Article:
SummerWords welcomes Urrea for keynote speech

Author Luis Alberto Urrea speaks the the crowd at American River College during his keynote speech at SummerWords. (Photo by Jordan Schauberger)

Bestselling author Luis Alberto Urrea gave the keynote speech at American River College’s SummerWords creative writing festival last Saturday, sharing anecdotes from his life before reciting a story entirely from memory.

ARC English professor Michael Spurgeon introduced Urrea, and said that the term “border writer” doesn’t come close to describing Urrea’s work detailing the personal and social impacts of living life on the border between the United States and Mexico.

Urrea, born in Tijuana and raised in San Diego, is famous for his stories about immigrant and “chicano” life, most notably his novel “The Devil’s Highway: A True Story,” the tale of an attempt by 26 men to cross the Mexican border into Arizona. “The Devil’s Highway” was a finalist for the Pulitzer Prize for General Non-Fiction.

“He is more interested in bridges than borders,” said Spurgeon. “That is why we wanted to bring him.”

Spurgeon borrowed a popular tagline of Urrea’s to end the speech, saying “Tijuana in the house.”

American River College English professor Michael Spurgeon introduces author Luis Alberto Urrea to give the keynote speech at SummerWords. (Photo by Jordan Schauberger)

American River College English professor Michael Spurgeon introduces author Luis Alberto Urrea to give the keynote speech at SummerWords.
(Photo by Jordan Schauberger)

The end of Spurgeon’s speech was met with standing applause from the crowd, as Urrea walked to take the stage.

Urrea’s speech began with an echo of Spurgeon’s “Tijuana in the house” and a story about his coming to the U.S. at four years old with tuberculosis.

“The whole barrio had tuberculosis. People were dying. I was dying,” said Urrea.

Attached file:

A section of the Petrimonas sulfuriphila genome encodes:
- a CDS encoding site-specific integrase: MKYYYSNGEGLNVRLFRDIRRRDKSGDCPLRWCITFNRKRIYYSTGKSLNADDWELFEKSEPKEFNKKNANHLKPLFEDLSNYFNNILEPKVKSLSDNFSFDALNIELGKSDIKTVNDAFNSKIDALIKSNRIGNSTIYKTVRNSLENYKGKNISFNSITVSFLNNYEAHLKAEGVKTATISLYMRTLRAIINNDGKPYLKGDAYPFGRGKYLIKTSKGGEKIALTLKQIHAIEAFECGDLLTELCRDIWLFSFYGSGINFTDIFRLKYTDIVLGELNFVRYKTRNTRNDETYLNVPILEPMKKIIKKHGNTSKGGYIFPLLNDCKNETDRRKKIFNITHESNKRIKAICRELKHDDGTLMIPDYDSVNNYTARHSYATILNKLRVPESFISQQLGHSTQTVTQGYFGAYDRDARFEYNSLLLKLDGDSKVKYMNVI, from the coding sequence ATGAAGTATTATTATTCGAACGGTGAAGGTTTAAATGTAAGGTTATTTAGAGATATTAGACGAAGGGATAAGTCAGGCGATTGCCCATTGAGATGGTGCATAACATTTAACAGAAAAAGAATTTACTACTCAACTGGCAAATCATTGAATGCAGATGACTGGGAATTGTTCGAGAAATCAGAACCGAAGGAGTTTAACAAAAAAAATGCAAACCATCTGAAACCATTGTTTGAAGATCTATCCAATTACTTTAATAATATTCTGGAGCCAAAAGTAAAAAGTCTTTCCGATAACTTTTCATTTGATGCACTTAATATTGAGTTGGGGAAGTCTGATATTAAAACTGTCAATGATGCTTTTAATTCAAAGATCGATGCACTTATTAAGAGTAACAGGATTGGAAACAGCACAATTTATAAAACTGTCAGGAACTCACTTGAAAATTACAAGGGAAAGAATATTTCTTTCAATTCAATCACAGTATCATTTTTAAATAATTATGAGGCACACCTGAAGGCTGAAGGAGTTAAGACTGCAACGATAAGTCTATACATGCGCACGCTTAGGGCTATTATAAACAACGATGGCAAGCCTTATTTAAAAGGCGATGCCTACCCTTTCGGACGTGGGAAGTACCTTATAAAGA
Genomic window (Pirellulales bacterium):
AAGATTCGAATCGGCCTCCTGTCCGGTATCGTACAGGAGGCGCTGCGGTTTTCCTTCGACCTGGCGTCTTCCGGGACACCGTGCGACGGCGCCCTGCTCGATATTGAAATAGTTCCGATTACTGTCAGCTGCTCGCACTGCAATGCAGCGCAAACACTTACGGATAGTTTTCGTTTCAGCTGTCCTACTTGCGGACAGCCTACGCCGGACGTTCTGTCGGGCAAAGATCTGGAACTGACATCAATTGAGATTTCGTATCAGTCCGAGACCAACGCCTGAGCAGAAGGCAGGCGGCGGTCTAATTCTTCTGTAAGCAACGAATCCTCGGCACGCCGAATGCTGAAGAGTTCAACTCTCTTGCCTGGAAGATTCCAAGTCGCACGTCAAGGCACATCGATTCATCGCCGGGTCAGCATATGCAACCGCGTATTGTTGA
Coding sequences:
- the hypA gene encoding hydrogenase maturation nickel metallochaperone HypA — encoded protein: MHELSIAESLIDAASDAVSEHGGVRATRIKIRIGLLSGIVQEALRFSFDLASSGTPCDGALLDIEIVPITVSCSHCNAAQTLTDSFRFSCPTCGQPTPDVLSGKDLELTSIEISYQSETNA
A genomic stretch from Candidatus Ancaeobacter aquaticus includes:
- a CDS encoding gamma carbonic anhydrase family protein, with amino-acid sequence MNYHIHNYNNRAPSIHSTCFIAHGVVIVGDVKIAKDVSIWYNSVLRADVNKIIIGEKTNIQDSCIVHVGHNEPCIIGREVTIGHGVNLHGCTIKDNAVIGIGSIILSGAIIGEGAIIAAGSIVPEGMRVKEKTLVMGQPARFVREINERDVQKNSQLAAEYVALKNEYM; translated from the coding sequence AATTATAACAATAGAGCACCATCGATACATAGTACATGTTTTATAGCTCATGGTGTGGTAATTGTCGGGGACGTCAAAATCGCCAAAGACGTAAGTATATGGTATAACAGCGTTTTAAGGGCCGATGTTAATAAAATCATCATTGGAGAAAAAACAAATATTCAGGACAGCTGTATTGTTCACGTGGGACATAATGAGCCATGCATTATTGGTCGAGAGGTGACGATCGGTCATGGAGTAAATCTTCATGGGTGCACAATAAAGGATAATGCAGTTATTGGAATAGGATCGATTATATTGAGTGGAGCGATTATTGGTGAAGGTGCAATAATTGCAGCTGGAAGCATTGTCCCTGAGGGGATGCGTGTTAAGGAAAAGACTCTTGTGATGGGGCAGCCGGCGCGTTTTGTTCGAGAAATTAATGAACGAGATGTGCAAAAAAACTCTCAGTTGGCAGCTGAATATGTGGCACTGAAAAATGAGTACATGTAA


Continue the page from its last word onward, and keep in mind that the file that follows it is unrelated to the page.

Urrea said that throughout his life, his family told him not to share that he was born in Tijuana, or that he had tuberculosis, because it was “shameful” and he would not be respected.

“I am here to bring honor to the disrespected,” said Urrea. “That’s why I write.”

He told the audience that no matter their place in life, they should all consider themselves writers.

“You’re writers. Whether you’re famous or not doesn’t matter. Whether you’re published or not doesn’t matter. … When you’re a writer, you see the world a certain way.”

Switching between English and Spanish, Urrea told stories from his childhood as a Mexican boy who looked Irish but “spoke Tijuana” because his grandmother, Guadalupe Murray, was Irish, and his grandfather was Basque.

“We lived in a neighborhood that was brown versus black versus white,” said Urrea. “I was a civil rights unifying presence. … Everyone else said, ‘my fellows, shall we all kick his ass today?’”

His grandmother was the focus of many of his anecdotes. Urrea said Murray didn’t want to go to church, so she “played the system” by cooking fish for her priest and burning incense.

Urrea elicited uproarious laughter with a story about his grandmother attempting to smuggle a parrot across the border into San Diego by feeding it tequila and hiding it in her shirt.